The old Puritans of England in the 1500-1600’s have gotten what J.I. Packer calls “a bad rap.” Usually if someone calls a person a “Puritan”, or says that something is “Puritanical”, they mean it as an insult: that the person is being a “stick in the mud,” or is acting “holier than thou.” But in reality, the English Puritans were some of the best Christians ever to walk the earth, and we can learn much in our own Christian life from reading them.
One book of Puritan writings is called “The Valley of Vision.” It is actually a little book of prayers from the Puritans which a minister (Arthur Bennett) edited in the 1900’s. Many of these prayers are very beautiful, but they are also very convicting. One prayer in particular asks God: “For if I do not walk holily before Thee, how can I be assured of my salvation?” (p. 14)
That’s a good question. If you don’t walk holy before God, how CAN you be assured of your salvation? Our verse for today answers that question in a very firm way:
“Pursue peace with all men, and the sanctification without which no one will see the Lord.”
I. Seeing God is our ultimate goal
The wording that the author of Hebrews uses here is important. Notice he does NOT say:
— “the sanctification without which you will not ‘go to heaven’.”
— “the sanctification without which you will not live forever.”
— “the sanctification without which you will not get a mansion in the sky.”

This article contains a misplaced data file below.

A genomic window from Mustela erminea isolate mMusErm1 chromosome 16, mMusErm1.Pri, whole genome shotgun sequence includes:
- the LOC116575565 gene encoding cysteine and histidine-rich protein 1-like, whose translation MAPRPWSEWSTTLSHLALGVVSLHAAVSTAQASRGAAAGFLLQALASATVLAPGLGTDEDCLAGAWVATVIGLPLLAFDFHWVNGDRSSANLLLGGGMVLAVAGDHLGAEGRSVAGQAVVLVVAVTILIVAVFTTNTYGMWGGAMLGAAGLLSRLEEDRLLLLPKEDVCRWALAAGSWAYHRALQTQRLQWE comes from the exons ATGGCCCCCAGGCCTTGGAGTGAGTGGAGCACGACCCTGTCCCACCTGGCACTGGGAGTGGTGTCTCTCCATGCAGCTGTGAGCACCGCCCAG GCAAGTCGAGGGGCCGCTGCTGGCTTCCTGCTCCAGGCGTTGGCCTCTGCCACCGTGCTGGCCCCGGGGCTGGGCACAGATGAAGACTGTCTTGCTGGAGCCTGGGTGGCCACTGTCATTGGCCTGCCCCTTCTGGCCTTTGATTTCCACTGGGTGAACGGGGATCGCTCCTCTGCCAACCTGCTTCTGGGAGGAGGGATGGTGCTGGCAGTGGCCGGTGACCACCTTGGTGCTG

No, he says without sanctification no one will “SEE THE LORD.”
This is important. He is reminding us that our ultimate goal is to see God. Not just “going to heaven;” not just “living forever;” but seeing God.
This is what we were made for: to behold God, and to be fulfilled by seeing His glory face to face. A lot of people don’t understand this, but if you look, it is all through scripture:
— In Matthew 5:8 Jesus gave the ultimate beatitude, which was: “Blessed are the pure in heart, for they shall see God.” Seeing God is the greatest reward for the Christian!
— I John 3:2 “When He appears, we will be like Him, because we will see Him just as He is.” Seeing the Lord is the great reward of heaven.
Why is seeing God such a reward? Because the presence and glory of God is what we were created by God to be satisfied by:
— Psalm 17:15 says “As for me, I shall behold Your face in righteousness; I will be SATISFIED with Your likeness when I awake.” He’s saying that seeing God’s face is what will bring us ultimate satisfaction.